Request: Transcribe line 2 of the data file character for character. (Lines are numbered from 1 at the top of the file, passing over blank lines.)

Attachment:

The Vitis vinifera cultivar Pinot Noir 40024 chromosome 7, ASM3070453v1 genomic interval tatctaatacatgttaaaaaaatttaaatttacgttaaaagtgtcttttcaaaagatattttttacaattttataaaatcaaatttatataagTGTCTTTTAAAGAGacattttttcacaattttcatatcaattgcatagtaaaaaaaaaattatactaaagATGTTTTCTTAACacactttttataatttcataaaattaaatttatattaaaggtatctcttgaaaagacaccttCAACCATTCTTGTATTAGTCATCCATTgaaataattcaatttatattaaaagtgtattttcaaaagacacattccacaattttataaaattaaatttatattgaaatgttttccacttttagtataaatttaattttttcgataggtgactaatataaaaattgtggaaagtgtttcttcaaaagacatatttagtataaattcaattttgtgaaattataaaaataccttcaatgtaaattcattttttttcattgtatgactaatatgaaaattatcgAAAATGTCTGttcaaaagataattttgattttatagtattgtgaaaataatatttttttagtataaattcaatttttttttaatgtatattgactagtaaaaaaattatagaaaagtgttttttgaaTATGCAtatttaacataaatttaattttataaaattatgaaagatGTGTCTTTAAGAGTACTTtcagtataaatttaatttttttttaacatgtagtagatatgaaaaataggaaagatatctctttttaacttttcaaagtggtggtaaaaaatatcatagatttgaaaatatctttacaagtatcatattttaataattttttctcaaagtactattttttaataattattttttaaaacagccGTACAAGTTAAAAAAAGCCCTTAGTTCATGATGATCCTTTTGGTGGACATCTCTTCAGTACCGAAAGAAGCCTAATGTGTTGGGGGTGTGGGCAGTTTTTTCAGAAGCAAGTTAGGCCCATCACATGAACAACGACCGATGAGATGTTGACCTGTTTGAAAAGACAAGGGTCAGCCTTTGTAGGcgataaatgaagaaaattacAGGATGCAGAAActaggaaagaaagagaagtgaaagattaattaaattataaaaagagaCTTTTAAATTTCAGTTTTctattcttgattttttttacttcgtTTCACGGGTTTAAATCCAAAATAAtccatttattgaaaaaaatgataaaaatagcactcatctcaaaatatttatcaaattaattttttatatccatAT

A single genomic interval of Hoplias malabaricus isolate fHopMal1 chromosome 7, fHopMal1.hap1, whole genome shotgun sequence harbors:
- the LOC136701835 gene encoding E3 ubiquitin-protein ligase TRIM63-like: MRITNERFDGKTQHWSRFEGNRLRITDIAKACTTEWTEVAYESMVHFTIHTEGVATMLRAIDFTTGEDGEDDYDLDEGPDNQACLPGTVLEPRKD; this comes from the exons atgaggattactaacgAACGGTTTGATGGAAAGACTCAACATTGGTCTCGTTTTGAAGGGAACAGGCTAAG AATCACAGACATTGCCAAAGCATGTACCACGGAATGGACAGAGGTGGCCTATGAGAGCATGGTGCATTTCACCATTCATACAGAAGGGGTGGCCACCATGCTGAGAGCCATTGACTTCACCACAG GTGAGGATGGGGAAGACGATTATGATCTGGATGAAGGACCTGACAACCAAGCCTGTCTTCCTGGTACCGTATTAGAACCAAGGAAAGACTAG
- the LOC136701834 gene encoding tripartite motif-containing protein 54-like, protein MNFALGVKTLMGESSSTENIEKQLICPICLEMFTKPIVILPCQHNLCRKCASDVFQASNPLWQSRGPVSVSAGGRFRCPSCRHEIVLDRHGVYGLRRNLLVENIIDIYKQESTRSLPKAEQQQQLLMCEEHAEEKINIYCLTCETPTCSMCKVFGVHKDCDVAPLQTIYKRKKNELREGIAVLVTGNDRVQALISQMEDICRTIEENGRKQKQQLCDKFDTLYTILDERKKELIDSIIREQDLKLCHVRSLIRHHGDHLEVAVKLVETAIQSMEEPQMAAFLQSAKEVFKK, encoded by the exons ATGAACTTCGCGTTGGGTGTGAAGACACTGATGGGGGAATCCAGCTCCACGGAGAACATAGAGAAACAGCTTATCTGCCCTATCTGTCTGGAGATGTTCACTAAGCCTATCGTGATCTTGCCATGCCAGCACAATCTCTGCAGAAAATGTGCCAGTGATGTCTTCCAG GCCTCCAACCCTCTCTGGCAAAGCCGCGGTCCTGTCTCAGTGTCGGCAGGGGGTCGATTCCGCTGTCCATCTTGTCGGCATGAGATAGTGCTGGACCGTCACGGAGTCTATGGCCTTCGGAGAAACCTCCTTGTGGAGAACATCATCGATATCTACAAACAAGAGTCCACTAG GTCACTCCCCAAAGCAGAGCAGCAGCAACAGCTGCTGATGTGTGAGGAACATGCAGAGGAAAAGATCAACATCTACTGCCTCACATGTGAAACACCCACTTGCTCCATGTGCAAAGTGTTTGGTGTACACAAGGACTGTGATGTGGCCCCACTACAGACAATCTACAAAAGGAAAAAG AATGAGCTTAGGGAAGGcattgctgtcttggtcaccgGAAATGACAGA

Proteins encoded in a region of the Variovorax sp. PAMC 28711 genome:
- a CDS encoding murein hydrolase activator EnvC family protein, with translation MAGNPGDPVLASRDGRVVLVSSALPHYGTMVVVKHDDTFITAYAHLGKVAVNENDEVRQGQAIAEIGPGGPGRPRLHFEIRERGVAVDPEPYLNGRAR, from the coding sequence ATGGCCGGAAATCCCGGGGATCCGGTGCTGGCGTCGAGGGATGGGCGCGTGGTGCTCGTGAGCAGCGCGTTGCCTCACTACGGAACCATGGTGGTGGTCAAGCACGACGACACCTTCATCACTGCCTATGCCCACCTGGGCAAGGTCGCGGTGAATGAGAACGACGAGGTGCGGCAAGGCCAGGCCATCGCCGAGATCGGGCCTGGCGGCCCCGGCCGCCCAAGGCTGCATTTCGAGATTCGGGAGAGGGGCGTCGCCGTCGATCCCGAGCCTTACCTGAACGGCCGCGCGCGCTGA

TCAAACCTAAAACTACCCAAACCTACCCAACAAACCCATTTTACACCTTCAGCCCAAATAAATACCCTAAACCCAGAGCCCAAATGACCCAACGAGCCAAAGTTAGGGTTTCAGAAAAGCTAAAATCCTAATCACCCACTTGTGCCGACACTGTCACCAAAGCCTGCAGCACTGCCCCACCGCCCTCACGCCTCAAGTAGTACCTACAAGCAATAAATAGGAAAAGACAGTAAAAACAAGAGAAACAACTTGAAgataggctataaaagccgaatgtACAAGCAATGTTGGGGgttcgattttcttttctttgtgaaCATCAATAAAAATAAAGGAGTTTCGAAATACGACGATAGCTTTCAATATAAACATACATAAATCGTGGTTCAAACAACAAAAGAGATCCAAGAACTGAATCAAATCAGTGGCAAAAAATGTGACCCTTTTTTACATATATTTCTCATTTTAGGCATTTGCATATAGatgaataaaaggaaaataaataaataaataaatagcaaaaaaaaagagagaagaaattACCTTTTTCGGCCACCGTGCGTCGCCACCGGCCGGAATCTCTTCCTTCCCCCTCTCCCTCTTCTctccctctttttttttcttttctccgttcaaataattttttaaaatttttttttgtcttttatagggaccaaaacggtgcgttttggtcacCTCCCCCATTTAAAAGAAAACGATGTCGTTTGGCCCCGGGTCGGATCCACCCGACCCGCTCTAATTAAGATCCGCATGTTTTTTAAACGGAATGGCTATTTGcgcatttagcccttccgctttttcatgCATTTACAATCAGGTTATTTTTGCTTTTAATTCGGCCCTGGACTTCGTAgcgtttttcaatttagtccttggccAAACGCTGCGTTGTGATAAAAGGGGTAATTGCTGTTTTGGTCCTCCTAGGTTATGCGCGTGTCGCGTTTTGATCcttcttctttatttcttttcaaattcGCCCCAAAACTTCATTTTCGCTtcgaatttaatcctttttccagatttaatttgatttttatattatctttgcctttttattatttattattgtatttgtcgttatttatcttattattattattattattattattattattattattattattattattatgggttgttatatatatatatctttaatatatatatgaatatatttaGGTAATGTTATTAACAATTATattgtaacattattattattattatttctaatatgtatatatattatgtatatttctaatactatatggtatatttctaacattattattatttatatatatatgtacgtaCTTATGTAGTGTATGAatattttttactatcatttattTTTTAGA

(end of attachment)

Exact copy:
A single genomic interval of Hoplias malabaricus isolate fHopMal1 chromosome 7, fHopMal1.hap1, whole genome shotgun sequence harbors: